The practice of bloodless medicine involves the delivery of medical and surgical care without the transfusion of blood products. This technique has long been applied to Jehovah's Witness patients, but it is now experiencing widespread popularity with other patients due to the lessened risk of infection and immunologic complications.
The USC University Hospital Center for Liver Disease use a multidisciplinary approach to eliminate the need for the transfusion of blood and blood products. The strategy is to build up the body's own reserve of blood components prior to an operation and perform all surgeries in a fashion that minimizes blood loss. Of critical importance are distinct identification of anatomic planes and rapid control of even minor hemorrhage using surgical ligation and local agents that promote coagulation in the operative field. Dr. Selby has honed this technique during the past 10 years as liver transplant surgeons. Liver transplant surgery is a long and complicated procedure in which all efforts must be made to reduce stresses on the patient. Keeping blood loss to a minimum is of vital importance.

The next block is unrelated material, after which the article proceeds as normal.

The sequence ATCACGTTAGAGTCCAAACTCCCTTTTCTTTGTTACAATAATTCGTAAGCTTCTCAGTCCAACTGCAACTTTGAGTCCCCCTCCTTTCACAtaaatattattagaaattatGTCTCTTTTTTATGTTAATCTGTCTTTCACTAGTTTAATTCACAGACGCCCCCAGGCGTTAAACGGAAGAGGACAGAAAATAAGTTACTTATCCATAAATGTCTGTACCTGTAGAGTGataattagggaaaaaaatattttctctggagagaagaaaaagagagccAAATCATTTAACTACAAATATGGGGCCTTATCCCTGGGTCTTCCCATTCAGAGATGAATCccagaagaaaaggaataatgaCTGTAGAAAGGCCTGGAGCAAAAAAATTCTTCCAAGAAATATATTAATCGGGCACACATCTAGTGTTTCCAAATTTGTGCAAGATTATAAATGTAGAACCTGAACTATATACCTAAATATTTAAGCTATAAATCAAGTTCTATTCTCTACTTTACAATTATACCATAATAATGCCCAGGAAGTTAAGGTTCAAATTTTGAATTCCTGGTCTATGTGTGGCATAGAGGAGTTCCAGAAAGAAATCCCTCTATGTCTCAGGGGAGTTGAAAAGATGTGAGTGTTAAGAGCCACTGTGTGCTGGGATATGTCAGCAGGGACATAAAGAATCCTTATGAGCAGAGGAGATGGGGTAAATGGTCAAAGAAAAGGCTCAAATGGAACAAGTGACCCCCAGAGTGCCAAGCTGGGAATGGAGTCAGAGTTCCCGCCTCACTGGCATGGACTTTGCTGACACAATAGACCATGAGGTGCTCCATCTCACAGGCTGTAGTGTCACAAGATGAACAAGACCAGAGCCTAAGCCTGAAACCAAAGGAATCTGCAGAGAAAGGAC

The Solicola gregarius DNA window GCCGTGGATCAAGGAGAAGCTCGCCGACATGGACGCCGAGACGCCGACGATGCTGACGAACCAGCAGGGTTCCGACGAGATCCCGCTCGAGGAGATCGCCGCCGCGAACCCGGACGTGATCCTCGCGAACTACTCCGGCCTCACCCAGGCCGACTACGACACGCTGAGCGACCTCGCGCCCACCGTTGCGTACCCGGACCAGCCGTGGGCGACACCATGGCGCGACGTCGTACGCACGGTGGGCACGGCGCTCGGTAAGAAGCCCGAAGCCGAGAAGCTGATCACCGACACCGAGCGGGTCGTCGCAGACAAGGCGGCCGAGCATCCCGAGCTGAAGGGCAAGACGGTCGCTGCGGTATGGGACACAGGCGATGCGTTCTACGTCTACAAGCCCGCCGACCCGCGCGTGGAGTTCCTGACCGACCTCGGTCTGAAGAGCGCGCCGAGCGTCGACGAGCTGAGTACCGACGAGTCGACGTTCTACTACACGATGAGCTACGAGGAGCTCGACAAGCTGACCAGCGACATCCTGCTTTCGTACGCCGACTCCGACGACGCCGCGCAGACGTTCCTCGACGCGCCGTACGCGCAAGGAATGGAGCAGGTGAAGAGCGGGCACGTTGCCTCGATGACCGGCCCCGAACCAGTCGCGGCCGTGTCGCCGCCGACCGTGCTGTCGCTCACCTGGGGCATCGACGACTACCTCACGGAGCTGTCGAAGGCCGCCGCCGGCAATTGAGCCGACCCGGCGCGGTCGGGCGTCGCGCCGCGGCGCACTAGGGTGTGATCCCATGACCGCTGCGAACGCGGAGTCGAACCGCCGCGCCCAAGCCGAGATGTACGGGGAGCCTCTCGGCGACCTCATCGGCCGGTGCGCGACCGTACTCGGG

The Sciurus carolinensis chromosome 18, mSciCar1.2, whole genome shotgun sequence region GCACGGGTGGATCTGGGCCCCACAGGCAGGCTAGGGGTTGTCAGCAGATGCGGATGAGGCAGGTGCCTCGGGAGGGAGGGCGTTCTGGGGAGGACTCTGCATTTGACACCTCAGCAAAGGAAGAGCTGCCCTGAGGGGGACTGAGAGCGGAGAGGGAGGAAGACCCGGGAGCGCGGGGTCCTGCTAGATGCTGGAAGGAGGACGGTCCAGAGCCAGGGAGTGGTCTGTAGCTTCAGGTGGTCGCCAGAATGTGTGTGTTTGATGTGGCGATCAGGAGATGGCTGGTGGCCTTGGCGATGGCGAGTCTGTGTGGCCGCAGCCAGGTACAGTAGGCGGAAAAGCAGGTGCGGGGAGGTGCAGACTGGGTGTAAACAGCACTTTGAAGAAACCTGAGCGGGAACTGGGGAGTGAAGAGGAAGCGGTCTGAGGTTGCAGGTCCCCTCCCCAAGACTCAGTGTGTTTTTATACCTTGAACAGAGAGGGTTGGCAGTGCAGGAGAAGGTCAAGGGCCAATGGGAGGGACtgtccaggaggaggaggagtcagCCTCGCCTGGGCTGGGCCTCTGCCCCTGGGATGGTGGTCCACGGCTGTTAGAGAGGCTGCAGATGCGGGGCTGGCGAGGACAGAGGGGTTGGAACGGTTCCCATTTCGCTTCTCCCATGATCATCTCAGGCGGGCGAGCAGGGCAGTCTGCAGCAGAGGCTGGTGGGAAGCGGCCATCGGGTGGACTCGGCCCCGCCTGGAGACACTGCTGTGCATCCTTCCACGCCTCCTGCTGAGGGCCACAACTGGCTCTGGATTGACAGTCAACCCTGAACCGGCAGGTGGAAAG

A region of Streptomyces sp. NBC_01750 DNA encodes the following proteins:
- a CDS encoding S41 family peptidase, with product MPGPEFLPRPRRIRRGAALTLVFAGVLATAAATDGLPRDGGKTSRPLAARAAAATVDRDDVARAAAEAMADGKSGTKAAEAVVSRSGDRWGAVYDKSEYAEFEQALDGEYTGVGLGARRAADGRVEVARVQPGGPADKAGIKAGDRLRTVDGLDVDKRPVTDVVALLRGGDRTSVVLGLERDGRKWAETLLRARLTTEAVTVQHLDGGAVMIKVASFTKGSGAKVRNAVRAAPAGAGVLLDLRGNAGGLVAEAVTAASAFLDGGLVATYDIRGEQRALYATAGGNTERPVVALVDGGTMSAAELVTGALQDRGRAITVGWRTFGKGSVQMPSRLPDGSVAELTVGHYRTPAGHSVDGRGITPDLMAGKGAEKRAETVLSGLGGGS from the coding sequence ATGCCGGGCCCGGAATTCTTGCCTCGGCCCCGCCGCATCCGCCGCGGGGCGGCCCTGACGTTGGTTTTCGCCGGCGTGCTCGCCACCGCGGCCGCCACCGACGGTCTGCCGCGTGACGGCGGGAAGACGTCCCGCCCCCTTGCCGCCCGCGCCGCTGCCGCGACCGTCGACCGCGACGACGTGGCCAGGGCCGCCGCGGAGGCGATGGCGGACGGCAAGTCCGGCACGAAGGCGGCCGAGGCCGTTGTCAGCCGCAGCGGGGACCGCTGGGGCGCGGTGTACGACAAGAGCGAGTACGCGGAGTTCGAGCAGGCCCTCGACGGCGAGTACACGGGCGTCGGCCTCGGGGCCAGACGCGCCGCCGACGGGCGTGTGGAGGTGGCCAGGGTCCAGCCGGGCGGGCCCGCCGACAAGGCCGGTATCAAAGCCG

Early on, the two surgeons realized the patient benefits of bloodless surgery in transplantation and began applying the same technique to all abdominal surgical procedures that they performed. Regardless of whether their patients were having surgery for something as simple as a hernia or as complex as major liver or pancreatic surgery, the bloodless surgical technique was used. The results for patients were immediately obvious. The frequency of post-surgical infections was lessened, as was the patient's recuperation time. Bloodless surgical techniques are the standard practice at the USC University Hospital Center for Liver Disease. If you have any questions about these techniques or the USC Center for Liver Disease, call us at (323) 442-5908 or contact us by e-mail at firstname.lastname@example.org.